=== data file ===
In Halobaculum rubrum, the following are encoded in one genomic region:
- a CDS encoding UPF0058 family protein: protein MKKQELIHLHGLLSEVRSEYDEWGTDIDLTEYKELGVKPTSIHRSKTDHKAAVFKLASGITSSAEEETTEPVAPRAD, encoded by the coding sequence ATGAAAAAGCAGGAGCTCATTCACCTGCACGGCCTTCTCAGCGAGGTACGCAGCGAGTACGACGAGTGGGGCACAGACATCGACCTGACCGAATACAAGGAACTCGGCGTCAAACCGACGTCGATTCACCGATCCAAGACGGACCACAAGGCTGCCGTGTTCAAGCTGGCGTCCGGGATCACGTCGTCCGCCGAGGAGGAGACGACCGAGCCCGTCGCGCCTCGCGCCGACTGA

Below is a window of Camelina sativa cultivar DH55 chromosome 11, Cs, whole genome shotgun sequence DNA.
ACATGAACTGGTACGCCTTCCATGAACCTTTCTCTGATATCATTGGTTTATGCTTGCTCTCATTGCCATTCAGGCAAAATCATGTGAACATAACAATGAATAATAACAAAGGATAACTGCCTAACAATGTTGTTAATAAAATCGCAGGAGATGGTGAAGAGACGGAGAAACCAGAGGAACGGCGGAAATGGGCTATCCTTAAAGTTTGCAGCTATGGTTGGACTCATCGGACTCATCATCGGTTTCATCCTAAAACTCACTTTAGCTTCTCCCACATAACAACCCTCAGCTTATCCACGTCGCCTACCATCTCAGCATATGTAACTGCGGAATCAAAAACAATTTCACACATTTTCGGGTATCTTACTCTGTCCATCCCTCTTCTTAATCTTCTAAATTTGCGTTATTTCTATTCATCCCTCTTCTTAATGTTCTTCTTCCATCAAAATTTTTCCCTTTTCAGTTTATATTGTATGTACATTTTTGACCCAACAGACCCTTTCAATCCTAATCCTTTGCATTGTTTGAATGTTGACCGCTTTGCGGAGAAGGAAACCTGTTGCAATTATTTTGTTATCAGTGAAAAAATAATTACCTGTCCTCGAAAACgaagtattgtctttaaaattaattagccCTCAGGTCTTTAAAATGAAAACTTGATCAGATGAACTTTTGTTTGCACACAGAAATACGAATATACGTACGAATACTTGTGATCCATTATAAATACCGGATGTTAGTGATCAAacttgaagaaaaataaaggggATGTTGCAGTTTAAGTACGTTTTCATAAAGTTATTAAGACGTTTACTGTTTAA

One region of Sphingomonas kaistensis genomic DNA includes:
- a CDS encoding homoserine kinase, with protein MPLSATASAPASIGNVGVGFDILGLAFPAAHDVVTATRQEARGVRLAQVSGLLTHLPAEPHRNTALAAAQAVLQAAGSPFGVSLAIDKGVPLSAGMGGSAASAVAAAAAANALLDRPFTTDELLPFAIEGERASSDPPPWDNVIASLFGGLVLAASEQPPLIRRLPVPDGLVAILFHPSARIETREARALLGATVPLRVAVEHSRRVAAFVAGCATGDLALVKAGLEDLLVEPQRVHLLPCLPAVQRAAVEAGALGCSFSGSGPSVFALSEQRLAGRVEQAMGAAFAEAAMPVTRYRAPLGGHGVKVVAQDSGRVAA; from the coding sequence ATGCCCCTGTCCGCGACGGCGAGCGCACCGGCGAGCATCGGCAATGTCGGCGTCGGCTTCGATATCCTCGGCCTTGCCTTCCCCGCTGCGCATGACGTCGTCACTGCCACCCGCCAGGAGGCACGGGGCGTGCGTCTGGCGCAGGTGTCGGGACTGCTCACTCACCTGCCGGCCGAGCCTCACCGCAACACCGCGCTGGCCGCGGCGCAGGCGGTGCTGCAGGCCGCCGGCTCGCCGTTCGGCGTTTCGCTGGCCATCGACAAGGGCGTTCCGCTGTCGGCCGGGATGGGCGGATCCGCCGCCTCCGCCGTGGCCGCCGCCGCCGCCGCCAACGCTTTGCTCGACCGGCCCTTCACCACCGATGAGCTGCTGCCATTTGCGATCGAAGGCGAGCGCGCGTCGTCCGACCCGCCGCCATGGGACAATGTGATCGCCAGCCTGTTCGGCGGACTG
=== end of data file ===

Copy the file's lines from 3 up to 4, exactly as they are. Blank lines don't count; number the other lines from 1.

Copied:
Below is a window of Camelina sativa cultivar DH55 chromosome 11, Cs, whole genome shotgun sequence DNA.
ACATGAACTGGTACGCCTTCCATGAACCTTTCTCTGATATCATTGGTTTATGCTTGCTCTCATTGCCATTCAGGCAAAATCATGTGAACATAACAATGAATAATAACAAAGGATAACTGCCTAACAATGTTGTTAATAAAATCGCAGGAGATGGTGAAGAGACGGAGAAACCAGAGGAACGGCGGAAATGGGCTATCCTTAAAGTTTGCAGCTATGGTTGGACTCATCGGACTCATCATCGGTTTCATCCTAAAACTCACTTTAGCTTCTCCCACATAACAACCCTCAGCTTATCCACGTCGCCTACCATCTCAGCATATGTAACTGCGGAATCAAAAACAATTTCACACATTTTCGGGTATCTTACTCTGTCCATCCCTCTTCTTAATCTTCTAAATTTGCGTTATTTCTATTCATCCCTCTTCTTAATGTTCTTCTTCCATCAAAATTTTTCCCTTTTCAGTTTATATTGTATGTACATTTTTGACCCAACAGACCCTTTCAATCCTAATCCTTTGCATTGTTTGAATGTTGACCGCTTTGCGGAGAAGGAAACCTGTTGCAATTATTTTGTTATCAGTGAAAAAATAATTACCTGTCCTCGAAAACgaagtattgtctttaaaattaattagccCTCAGGTCTTTAAAATGAAAACTTGATCAGATGAACTTTTGTTTGCACACAGAAATACGAATATACGTACGAATACTTGTGATCCATTATAAATACCGGATGTTAGTGATCAAacttgaagaaaaataaaggggATGTTGCAGTTTAAGTACGTTTTCATAAAGTTATTAAGACGTTTACTGTTTAA